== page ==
CrossrefGoogle Scholar
    • Cabanettes, F., and Klopp, C. 2018. D-GENIES: Dot plot large genomes in an interactive, efficient and simple way. PeerJ 6:e4958. https://doi.org/10.7717/peerj.4958
      CrossrefGoogle Scholar
    • Chen, Y., Nie, F., Xie, S.-Q., Zheng, Y.-F., Dai, Q., Bray, T., Wang, Y.-X., Xing, J.-F., Huang, Z.-J., Wang, D.-P., He, L.-J., Luo, F., Wang, J.-X., Liu, Y.-Z., and Xiao, C.-L. 2021. Efficient assembly of nanopore reads via highly accurate and intact error correction. Nat. Commun. 12:60. https://doi.org/10.1038/s41467-020-20236-7
      CrossrefGoogle Scholar
    • Condon, B. J., Leng, Y., Wu, D., Bushley, K. E., Ohm, R. A., Otillar, R., Martin, J., Schackwitz, W., Grimwood, J., MohdZainudin, N., Xue, C., Wang, R., Manning, V. A., Dhillon, B., Tu, Z. J., Steffenson, B. J., Salamov, A., Sun, H., Lowry, S., LaButti, K., Han, J., Copeland, A., Lindquist, E., Barry, K., Schmutz, J., Baker, S. E., Ciuffetti, L. M., Grigoriev, I. V., Zhong, S., and Turgeon, B. G. 2013. Comparative genome structure, secondary metabolite, and effector coding capacity across Cochliobolus pathogens. PLos Genet. 9:e1003233. https://doi.org/10.1371/journal.pgen.1003233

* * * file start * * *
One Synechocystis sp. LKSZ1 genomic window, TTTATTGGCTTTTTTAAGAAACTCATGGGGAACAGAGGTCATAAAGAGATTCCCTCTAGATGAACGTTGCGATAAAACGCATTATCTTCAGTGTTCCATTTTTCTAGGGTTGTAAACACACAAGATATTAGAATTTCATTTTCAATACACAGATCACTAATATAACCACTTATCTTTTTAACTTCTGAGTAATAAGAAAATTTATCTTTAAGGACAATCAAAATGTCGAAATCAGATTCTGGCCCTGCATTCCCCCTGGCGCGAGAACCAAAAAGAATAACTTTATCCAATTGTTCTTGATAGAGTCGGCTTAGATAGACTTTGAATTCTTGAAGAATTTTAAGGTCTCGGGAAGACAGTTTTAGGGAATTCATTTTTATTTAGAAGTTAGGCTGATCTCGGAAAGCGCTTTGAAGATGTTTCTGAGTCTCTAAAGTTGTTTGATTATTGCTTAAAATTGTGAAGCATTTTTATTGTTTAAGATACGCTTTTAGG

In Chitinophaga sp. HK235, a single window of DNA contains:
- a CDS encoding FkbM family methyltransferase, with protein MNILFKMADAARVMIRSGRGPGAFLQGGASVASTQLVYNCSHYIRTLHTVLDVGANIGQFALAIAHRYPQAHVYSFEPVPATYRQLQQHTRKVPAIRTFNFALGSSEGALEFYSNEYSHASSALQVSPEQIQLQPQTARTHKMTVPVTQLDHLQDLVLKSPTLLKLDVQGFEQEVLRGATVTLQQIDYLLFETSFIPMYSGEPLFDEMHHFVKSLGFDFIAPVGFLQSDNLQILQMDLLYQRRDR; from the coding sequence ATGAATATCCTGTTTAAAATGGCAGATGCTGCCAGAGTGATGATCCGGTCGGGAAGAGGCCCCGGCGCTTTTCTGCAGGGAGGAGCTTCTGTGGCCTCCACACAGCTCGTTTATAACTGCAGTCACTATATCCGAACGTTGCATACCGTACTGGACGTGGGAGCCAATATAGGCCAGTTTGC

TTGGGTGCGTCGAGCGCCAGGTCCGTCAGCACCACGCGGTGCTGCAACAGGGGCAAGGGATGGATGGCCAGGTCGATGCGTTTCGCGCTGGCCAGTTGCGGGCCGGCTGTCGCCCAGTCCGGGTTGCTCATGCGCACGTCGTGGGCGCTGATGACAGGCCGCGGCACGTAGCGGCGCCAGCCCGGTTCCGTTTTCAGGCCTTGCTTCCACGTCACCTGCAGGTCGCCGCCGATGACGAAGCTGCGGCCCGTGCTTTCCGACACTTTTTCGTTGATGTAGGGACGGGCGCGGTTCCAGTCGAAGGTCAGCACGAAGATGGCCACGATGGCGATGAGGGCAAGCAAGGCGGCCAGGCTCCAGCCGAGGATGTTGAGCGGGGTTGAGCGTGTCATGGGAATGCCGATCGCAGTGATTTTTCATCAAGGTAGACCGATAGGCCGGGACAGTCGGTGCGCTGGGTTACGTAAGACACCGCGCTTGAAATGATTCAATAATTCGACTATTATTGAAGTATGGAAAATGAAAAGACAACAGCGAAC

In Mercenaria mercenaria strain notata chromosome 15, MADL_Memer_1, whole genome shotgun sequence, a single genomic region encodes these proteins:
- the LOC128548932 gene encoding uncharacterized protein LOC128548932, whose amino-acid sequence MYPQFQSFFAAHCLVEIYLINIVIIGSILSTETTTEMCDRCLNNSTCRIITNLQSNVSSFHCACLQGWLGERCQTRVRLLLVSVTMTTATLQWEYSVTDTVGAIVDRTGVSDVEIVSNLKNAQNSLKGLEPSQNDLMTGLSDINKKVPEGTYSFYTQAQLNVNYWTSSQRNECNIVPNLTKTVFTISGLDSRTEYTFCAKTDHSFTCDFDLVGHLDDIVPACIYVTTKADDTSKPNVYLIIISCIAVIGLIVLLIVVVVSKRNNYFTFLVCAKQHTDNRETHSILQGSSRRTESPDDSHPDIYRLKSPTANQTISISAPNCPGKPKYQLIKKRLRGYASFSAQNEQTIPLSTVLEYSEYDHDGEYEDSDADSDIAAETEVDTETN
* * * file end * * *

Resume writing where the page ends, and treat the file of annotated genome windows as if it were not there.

CrossrefGoogle Scholar
    • Ghazvini, H., and Tekauz, A. 2007. Virulence diversity in the population of Bipolaris sorokiniana. Plant Dis. 91:814-821. https://doi.org/10.1094/PDIS-91-7-0814
      LinkGoogle Scholar